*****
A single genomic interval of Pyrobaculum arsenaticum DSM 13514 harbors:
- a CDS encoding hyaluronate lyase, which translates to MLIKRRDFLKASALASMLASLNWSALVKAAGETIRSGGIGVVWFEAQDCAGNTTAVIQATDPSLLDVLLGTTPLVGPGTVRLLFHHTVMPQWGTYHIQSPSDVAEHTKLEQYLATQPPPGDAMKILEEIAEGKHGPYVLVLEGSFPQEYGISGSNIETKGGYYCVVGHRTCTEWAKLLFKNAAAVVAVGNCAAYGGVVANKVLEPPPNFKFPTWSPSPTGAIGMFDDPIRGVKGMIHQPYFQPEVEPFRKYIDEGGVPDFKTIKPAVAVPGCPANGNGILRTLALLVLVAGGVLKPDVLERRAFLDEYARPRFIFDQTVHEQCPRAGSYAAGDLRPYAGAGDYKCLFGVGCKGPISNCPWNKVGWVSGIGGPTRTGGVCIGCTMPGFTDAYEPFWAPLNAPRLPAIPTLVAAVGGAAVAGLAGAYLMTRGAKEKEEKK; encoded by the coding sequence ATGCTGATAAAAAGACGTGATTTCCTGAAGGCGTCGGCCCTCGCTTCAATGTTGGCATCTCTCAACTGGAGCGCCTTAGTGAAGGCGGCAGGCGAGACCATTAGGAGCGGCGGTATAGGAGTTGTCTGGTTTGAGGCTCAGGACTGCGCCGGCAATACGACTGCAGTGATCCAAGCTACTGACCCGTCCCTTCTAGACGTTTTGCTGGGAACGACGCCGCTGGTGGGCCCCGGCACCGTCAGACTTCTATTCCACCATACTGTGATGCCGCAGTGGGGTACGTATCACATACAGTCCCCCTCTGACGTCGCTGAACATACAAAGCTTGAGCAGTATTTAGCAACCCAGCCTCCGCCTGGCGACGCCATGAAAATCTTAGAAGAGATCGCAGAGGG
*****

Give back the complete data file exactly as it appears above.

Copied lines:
A single genomic interval of Pyrobaculum arsenaticum DSM 13514 harbors:
- a CDS encoding hyaluronate lyase, which translates to MLIKRRDFLKASALASMLASLNWSALVKAAGETIRSGGIGVVWFEAQDCAGNTTAVIQATDPSLLDVLLGTTPLVGPGTVRLLFHHTVMPQWGTYHIQSPSDVAEHTKLEQYLATQPPPGDAMKILEEIAEGKHGPYVLVLEGSFPQEYGISGSNIETKGGYYCVVGHRTCTEWAKLLFKNAAAVVAVGNCAAYGGVVANKVLEPPPNFKFPTWSPSPTGAIGMFDDPIRGVKGMIHQPYFQPEVEPFRKYIDEGGVPDFKTIKPAVAVPGCPANGNGILRTLALLVLVAGGVLKPDVLERRAFLDEYARPRFIFDQTVHEQCPRAGSYAAGDLRPYAGAGDYKCLFGVGCKGPISNCPWNKVGWVSGIGGPTRTGGVCIGCTMPGFTDAYEPFWAPLNAPRLPAIPTLVAAVGGAAVAGLAGAYLMTRGAKEKEEKK; encoded by the coding sequence ATGCTGATAAAAAGACGTGATTTCCTGAAGGCGTCGGCCCTCGCTTCAATGTTGGCATCTCTCAACTGGAGCGCCTTAGTGAAGGCGGCAGGCGAGACCATTAGGAGCGGCGGTATAGGAGTTGTCTGGTTTGAGGCTCAGGACTGCGCCGGCAATACGACTGCAGTGATCCAAGCTACTGACCCGTCCCTTCTAGACGTTTTGCTGGGAACGACGCCGCTGGTGGGCCCCGGCACCGTCAGACTTCTATTCCACCATACTGTGATGCCGCAGTGGGGTACGTATCACATACAGTCCCCCTCTGACGTCGCTGAACATACAAAGCTTGAGCAGTATTTAGCAACCCAGCCTCCGCCTGGCGACGCCATGAAAATCTTAGAAGAGATCGCAGAGGG